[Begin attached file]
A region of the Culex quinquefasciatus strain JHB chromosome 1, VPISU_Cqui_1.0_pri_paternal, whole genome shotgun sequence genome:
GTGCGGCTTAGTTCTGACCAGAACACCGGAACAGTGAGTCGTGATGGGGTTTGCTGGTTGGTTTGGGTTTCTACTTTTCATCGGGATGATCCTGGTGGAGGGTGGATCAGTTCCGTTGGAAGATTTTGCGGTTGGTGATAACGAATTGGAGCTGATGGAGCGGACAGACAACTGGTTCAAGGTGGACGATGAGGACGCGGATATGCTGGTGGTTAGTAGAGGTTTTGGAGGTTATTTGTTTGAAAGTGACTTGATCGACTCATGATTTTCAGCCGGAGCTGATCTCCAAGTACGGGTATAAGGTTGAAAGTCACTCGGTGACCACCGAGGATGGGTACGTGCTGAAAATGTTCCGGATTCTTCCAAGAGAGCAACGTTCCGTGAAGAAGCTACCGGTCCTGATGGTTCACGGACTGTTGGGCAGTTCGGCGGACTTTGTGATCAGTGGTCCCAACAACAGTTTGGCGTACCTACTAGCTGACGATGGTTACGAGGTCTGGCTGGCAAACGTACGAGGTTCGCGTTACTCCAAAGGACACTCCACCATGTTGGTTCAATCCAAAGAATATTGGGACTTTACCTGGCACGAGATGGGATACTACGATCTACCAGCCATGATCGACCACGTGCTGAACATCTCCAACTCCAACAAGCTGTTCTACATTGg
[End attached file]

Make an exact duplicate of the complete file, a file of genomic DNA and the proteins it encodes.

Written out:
A region of the Culex quinquefasciatus strain JHB chromosome 1, VPISU_Cqui_1.0_pri_paternal, whole genome shotgun sequence genome:
GTGCGGCTTAGTTCTGACCAGAACACCGGAACAGTGAGTCGTGATGGGGTTTGCTGGTTGGTTTGGGTTTCTACTTTTCATCGGGATGATCCTGGTGGAGGGTGGATCAGTTCCGTTGGAAGATTTTGCGGTTGGTGATAACGAATTGGAGCTGATGGAGCGGACAGACAACTGGTTCAAGGTGGACGATGAGGACGCGGATATGCTGGTGGTTAGTAGAGGTTTTGGAGGTTATTTGTTTGAAAGTGACTTGATCGACTCATGATTTTCAGCCGGAGCTGATCTCCAAGTACGGGTATAAGGTTGAAAGTCACTCGGTGACCACCGAGGATGGGTACGTGCTGAAAATGTTCCGGATTCTTCCAAGAGAGCAACGTTCCGTGAAGAAGCTACCGGTCCTGATGGTTCACGGACTGTTGGGCAGTTCGGCGGACTTTGTGATCAGTGGTCCCAACAACAGTTTGGCGTACCTACTAGCTGACGATGGTTACGAGGTCTGGCTGGCAAACGTACGAGGTTCGCGTTACTCCAAAGGACACTCCACCATGTTGGTTCAATCCAAAGAATATTGGGACTTTACCTGGCACGAGATGGGATACTACGATCTACCAGCCATGATCGACCACGTGCTGAACATCTCCAACTCCAACAAGCTGTTCTACATTGg